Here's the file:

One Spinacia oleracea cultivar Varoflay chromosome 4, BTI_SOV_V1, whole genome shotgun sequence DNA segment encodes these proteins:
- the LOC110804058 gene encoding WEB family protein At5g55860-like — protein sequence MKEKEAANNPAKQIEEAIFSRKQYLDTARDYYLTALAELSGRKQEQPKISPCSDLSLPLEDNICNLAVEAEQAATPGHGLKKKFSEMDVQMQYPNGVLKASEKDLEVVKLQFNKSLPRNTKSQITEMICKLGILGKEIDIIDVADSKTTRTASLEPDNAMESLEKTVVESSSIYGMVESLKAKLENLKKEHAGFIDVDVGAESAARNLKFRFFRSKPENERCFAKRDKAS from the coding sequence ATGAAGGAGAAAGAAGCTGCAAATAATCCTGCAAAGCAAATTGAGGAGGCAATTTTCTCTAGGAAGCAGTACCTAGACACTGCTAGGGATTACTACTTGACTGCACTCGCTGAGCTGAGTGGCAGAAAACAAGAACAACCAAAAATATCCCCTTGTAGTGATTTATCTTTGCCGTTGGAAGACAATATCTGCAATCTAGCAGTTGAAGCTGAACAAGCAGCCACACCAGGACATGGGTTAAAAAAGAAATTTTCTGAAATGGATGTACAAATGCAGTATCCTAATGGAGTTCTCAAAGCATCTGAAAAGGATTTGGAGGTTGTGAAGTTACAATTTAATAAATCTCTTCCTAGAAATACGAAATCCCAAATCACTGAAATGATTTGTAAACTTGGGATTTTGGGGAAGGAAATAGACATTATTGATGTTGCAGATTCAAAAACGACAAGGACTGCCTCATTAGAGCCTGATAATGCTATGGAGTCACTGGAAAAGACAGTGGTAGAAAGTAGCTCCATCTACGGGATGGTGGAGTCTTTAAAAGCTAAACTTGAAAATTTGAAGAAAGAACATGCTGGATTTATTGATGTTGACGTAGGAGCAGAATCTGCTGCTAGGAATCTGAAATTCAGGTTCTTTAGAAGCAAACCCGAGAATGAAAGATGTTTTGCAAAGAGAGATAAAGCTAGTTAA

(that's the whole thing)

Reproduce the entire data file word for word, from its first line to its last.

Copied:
One Spinacia oleracea cultivar Varoflay chromosome 4, BTI_SOV_V1, whole genome shotgun sequence DNA segment encodes these proteins:
- the LOC110804058 gene encoding WEB family protein At5g55860-like — protein sequence MKEKEAANNPAKQIEEAIFSRKQYLDTARDYYLTALAELSGRKQEQPKISPCSDLSLPLEDNICNLAVEAEQAATPGHGLKKKFSEMDVQMQYPNGVLKASEKDLEVVKLQFNKSLPRNTKSQITEMICKLGILGKEIDIIDVADSKTTRTASLEPDNAMESLEKTVVESSSIYGMVESLKAKLENLKKEHAGFIDVDVGAESAARNLKFRFFRSKPENERCFAKRDKAS from the coding sequence ATGAAGGAGAAAGAAGCTGCAAATAATCCTGCAAAGCAAATTGAGGAGGCAATTTTCTCTAGGAAGCAGTACCTAGACACTGCTAGGGATTACTACTTGACTGCACTCGCTGAGCTGAGTGGCAGAAAACAAGAACAACCAAAAATATCCCCTTGTAGTGATTTATCTTTGCCGTTGGAAGACAATATCTGCAATCTAGCAGTTGAAGCTGAACAAGCAGCCACACCAGGACATGGGTTAAAAAAGAAATTTTCTGAAATGGATGTACAAATGCAGTATCCTAATGGAGTTCTCAAAGCATCTGAAAAGGATTTGGAGGTTGTGAAGTTACAATTTAATAAATCTCTTCCTAGAAATACGAAATCCCAAATCACTGAAATGATTTGTAAACTTGGGATTTTGGGGAAGGAAATAGACATTATTGATGTTGCAGATTCAAAAACGACAAGGACTGCCTCATTAGAGCCTGATAATGCTATGGAGTCACTGGAAAAGACAGTGGTAGAAAGTAGCTCCATCTACGGGATGGTGGAGTCTTTAAAAGCTAAACTTGAAAATTTGAAGAAAGAACATGCTGGATTTATTGATGTTGACGTAGGAGCAGAATCTGCTGCTAGGAATCTGAAATTCAGGTTCTTTAGAAGCAAACCCGAGAATGAAAGATGTTTTGCAAAGAGAGATAAAGCTAGTTAA